To successfully isolate you, the gaslighter will do any or all of the below three things:

  • Make you doubt people’s helpfulness – you need help from someone but first, you must believe you can get the help needed. That part of believing you can get help is what is targeted. And the people you believe can help you will be part of the attack.

The abuser will tell you things like, “Even Kathy (your good friend) knows you’re not beautiful,” or “No wonder your ex said you’re a loser,” or “That’s why your manager can’t promote you. He knows you’re not worth it.”

You therefore end up believing that there’s no-one to run to. If everyone says bad things about you, who can you trust to talk to? Isn’t it better to just stay with the devil you know?

For the record, the gaslighter’s words are most likely completely false or a misinterpretation of words spoken.

  • Tell you everyone else is a liar – the liar has accused you of lying. Now they accuse everyone else of the same. Why? To make you doubt what they say to you.

It could be your best friend, your family, colleague, anyone. If they’ve ever told you they love you or appreciate you, you shouldn’t believe it. It’s a lie.

Who can you trust then? The abuser only. At least you know that he speaks the truth (you’ve come to take his word as truth).

This can also take the form of making crude remarks about your family or friends.

For example, he may say that your friend doesn’t have table manners. Or doesn’t work hard. Or doesn’t know how to treat her husband well.

This is meant to make you know that you can’t look to them for learning anything good. You can only learn from the gaslighter.

  • Tell people that you’re crazy – when it seems like there’s a possibility of escaping from his grip, the abuser will now go on an overdrive. He will spin stories and skew facts to show how you’re such an ungrateful person.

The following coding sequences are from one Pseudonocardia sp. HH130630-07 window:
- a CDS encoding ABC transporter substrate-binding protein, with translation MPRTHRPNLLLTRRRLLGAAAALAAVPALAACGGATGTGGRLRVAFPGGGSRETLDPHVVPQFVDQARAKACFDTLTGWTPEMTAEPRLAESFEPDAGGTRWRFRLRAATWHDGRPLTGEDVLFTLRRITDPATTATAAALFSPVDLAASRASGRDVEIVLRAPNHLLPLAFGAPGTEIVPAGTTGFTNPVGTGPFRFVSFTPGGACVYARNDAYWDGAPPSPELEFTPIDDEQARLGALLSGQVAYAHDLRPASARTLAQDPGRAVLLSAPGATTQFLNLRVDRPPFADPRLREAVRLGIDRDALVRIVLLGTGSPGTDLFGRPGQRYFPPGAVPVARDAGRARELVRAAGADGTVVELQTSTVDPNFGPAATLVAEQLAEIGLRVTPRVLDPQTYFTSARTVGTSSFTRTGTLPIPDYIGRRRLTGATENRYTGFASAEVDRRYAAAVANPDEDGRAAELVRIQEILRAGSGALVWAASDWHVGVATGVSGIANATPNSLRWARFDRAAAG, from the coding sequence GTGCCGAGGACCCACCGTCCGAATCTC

He has been good to you, doing you many favors, including living with you despite your mental illness. Once people hear that you’re mentally ill, nothing you tell them will be believable.

You’ll therefore work hard to get people on your side but fail. In your helplessness, you might end up giving up and returning to the abuser.

In case you don’t return to him, then he will make sure you can’t even appear in public due to the humiliation and embarrassment you feel.

This will be brought about by the demeaning words they will have said about you. Words which are either totally false or very skewed.


Gaslighting is a subtle but cruel manipulation tactic. It leaves the victims devastated and so torn apart that they start literally losing their minds.

Keep the above signs in mind as you relate and connect with people. And if you have low self-confidence, know that you’re at higher risk. Deal with low self-esteem and reduce your vulnerability to abuse.

7 Warning Signs of Gaslighting

Comments are closed.